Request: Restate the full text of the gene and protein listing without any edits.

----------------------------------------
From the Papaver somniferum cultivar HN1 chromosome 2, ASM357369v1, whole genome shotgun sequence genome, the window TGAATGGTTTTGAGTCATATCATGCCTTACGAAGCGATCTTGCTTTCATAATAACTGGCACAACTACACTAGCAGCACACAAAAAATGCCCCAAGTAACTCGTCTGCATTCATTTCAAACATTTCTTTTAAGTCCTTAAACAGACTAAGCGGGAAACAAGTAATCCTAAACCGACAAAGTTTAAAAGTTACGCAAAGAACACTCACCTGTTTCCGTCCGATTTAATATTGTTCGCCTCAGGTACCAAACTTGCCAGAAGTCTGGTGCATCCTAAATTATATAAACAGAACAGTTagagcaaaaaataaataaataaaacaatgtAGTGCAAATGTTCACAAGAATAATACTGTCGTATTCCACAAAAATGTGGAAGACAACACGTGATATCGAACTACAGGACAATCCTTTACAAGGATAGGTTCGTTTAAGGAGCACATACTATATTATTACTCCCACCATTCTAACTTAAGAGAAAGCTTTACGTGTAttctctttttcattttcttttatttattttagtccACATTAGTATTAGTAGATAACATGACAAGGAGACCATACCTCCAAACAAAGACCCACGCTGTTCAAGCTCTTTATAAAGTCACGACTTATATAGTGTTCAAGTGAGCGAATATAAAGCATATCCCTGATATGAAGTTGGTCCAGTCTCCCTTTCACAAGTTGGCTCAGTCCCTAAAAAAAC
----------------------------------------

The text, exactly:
From the Papaver somniferum cultivar HN1 chromosome 2, ASM357369v1, whole genome shotgun sequence genome, the window TGAATGGTTTTGAGTCATATCATGCCTTACGAAGCGATCTTGCTTTCATAATAACTGGCACAACTACACTAGCAGCACACAAAAAATGCCCCAAGTAACTCGTCTGCATTCATTTCAAACATTTCTTTTAAGTCCTTAAACAGACTAAGCGGGAAACAAGTAATCCTAAACCGACAAAGTTTAAAAGTTACGCAAAGAACACTCACCTGTTTCCGTCCGATTTAATATTGTTCGCCTCAGGTACCAAACTTGCCAGAAGTCTGGTGCATCCTAAATTATATAAACAGAACAGTTagagcaaaaaataaataaataaaacaatgtAGTGCAAATGTTCACAAGAATAATACTGTCGTATTCCACAAAAATGTGGAAGACAACACGTGATATCGAACTACAGGACAATCCTTTACAAGGATAGGTTCGTTTAAGGAGCACATACTATATTATTACTCCCACCATTCTAACTTAAGAGAAAGCTTTACGTGTAttctctttttcattttcttttatttattttagtccACATTAGTATTAGTAGATAACATGACAAGGAGACCATACCTCCAAACAAAGACCCACGCTGTTCAAGCTCTTTATAAAGTCACGACTTATATAGTGTTCAAGTGAGCGAATATAAAGCATATCCCTGATATGAAGTTGGTCCAGTCTCCCTTTCACAAGTTGGCTCAGTCCCTAAAAAAAC